Is this true? I’ve seen multiple designs based on concepts thought of during the off season this year that weren’t posted on CD.
If parts are specifically designed during the off season it has to be posted. Concepts/unfinished parts are legal to keep to yourself if you modify them during the build season
<R34> Parts custom-made for FIRST and provided to FRC teams in the Kit Of Parts for previous FRC competitions (e.g. 2006 FRC transmissions, custom-made motor couplers, custom sensor strips, FRC CMUcam II modules, etc.) may be used if the part is still functionally equivalent to the original condition and:
A. The part is now generally available as a COTS item from an accessible source, or
B. All information required to fabricate the part (e.g. complete drawings, materials list, Gerber Files where appropriate, etc.) is openly available, such that any team could fabricate the part (or have it fabricated for them).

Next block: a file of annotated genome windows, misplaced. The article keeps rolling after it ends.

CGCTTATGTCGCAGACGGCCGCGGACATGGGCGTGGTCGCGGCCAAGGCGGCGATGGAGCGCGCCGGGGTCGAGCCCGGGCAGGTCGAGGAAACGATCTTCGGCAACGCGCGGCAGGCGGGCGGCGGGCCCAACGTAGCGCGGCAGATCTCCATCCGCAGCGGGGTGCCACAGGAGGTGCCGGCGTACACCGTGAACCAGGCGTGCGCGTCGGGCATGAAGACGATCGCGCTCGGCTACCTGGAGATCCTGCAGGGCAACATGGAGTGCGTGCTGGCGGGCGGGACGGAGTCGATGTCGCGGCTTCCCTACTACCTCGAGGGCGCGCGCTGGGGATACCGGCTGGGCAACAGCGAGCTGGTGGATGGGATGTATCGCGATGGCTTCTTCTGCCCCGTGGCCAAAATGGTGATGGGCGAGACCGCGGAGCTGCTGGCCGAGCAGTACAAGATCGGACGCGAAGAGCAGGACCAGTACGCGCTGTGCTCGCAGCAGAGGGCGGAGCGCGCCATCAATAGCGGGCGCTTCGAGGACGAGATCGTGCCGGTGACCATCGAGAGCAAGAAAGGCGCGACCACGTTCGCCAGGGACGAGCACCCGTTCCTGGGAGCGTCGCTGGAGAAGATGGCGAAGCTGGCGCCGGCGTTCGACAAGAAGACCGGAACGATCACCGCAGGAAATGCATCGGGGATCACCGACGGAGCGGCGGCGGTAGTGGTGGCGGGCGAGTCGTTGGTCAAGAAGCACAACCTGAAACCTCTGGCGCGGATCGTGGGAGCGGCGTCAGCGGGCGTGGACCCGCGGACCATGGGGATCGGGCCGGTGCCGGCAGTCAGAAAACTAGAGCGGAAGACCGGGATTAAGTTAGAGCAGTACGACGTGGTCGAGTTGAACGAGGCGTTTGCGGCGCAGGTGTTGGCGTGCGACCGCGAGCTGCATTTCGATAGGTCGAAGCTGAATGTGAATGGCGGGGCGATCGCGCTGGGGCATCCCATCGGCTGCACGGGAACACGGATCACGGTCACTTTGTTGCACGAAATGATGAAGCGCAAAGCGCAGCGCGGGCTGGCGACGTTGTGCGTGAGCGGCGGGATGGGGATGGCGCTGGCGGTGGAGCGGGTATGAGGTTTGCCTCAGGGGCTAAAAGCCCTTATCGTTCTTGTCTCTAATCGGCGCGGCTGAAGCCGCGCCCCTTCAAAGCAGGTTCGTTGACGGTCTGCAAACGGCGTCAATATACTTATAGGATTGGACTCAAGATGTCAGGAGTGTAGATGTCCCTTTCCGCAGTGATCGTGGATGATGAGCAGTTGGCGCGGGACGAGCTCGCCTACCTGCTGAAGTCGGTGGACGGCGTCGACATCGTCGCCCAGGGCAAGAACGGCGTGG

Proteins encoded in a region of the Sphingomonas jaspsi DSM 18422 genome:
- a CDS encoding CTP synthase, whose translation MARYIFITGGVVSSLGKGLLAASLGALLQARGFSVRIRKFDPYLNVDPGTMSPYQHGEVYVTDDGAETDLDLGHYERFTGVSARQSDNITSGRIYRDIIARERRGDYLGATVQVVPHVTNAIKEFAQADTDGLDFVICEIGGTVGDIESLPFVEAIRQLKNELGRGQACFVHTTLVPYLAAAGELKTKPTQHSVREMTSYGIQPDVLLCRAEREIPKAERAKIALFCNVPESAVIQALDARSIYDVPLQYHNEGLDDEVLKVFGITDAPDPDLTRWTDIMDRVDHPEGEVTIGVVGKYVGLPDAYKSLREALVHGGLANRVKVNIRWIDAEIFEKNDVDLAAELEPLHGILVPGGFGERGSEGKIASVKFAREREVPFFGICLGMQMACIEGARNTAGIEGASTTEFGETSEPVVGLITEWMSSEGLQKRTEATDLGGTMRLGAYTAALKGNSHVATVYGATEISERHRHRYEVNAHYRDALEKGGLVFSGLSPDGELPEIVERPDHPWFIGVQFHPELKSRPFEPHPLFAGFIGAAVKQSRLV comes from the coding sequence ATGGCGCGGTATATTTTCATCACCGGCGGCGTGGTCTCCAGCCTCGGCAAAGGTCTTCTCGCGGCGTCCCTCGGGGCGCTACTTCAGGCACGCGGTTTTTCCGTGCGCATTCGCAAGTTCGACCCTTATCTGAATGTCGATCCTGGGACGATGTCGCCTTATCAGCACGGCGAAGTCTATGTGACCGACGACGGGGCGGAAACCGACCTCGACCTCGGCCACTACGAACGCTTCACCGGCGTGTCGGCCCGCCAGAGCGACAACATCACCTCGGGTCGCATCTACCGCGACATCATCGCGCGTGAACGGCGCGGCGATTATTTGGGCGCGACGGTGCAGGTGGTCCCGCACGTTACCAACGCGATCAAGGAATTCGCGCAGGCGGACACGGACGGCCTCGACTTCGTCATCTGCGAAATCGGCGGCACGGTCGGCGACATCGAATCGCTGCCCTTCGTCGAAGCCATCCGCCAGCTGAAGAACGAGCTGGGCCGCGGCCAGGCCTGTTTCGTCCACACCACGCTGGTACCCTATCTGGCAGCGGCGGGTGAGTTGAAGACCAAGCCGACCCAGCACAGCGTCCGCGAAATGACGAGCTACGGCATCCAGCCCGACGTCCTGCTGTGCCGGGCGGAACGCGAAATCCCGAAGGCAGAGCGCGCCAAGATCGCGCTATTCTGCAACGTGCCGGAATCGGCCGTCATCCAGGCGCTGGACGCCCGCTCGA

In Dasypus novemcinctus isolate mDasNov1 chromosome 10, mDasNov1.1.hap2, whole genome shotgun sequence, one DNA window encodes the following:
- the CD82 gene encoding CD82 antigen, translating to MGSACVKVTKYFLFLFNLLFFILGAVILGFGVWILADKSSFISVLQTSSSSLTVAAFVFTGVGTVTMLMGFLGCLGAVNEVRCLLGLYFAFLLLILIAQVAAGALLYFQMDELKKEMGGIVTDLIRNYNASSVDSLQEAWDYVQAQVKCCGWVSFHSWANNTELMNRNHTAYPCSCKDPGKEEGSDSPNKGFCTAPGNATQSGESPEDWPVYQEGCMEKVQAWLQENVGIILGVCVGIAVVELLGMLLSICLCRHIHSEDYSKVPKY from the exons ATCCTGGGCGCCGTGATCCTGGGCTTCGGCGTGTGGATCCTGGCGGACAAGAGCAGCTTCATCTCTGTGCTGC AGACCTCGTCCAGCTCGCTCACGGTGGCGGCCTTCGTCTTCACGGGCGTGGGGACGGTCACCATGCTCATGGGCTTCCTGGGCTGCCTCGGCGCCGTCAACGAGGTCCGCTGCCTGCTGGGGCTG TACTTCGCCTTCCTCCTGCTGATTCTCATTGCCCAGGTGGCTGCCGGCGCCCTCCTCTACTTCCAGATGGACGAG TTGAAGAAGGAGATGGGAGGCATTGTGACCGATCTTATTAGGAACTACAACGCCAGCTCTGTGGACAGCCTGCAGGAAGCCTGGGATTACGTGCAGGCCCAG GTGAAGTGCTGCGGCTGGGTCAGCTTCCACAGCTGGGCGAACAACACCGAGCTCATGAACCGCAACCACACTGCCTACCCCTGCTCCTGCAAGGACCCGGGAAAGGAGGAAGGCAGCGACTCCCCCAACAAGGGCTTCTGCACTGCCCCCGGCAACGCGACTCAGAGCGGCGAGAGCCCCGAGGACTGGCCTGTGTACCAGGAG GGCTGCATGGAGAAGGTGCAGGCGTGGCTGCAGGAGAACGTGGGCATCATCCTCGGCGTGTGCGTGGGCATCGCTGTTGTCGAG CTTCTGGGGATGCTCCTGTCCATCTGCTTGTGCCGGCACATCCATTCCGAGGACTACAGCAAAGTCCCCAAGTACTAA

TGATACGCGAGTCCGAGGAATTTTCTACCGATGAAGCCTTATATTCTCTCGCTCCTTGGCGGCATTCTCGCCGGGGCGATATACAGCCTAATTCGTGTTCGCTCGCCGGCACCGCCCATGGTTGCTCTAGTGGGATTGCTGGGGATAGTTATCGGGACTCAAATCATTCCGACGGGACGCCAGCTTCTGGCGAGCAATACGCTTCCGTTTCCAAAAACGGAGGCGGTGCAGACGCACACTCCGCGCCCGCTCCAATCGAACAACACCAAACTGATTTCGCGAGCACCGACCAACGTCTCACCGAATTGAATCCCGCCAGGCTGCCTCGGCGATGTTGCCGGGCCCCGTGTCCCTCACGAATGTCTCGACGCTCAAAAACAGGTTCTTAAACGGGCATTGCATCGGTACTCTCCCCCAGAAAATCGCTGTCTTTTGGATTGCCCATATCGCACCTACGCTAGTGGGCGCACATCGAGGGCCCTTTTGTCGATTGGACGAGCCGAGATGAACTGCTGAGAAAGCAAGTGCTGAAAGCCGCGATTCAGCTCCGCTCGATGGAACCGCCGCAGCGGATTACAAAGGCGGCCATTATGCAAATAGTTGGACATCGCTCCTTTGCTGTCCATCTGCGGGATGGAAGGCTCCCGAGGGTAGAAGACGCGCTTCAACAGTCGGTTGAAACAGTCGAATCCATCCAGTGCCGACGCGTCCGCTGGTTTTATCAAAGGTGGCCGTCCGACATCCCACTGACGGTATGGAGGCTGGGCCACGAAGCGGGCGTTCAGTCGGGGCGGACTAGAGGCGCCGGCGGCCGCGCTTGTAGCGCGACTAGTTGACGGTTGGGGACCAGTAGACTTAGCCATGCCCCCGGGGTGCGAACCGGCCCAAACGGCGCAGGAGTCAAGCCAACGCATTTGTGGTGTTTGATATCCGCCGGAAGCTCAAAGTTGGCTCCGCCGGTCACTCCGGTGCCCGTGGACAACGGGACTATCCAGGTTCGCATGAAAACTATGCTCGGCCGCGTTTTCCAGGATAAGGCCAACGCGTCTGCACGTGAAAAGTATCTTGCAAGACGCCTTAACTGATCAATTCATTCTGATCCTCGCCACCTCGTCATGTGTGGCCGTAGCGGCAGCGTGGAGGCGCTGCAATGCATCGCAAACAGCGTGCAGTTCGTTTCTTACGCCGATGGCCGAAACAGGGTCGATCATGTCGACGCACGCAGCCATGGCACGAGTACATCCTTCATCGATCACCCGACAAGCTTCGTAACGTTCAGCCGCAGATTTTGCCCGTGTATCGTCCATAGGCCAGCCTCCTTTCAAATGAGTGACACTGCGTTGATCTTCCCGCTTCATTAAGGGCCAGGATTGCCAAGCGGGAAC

Otherwise, such parts are prohibited from use in the 2010 competition.
Also, be aware that the rules may change for next year … but as of right now, no final designs can be created prior to kickoff.
Team RUSH (frc27) has used the same universal chassis concept since 2008.
The team has agreed that in order to work as efficiently as possible we will use the same standard chassis design and adapt the rest of the robot to work around it.
In my opinion, many of the most successful teams deploy similar strategies…though I don’t know if they actually have an edict stating that they won’t bother reviewing other ways to design or build their chassis like we do.
Our base chassis is a simple 6wd. It has no features or options other than wheel size and transmission style.
The idea of having a “standard” drive train you use year after year does have its benefits - you already have a rolling practice robot on day 1, you can get any needed parts for the drive train early and get a basic robot built quickly to start adding manipulators, and everyone knows exactly how it works.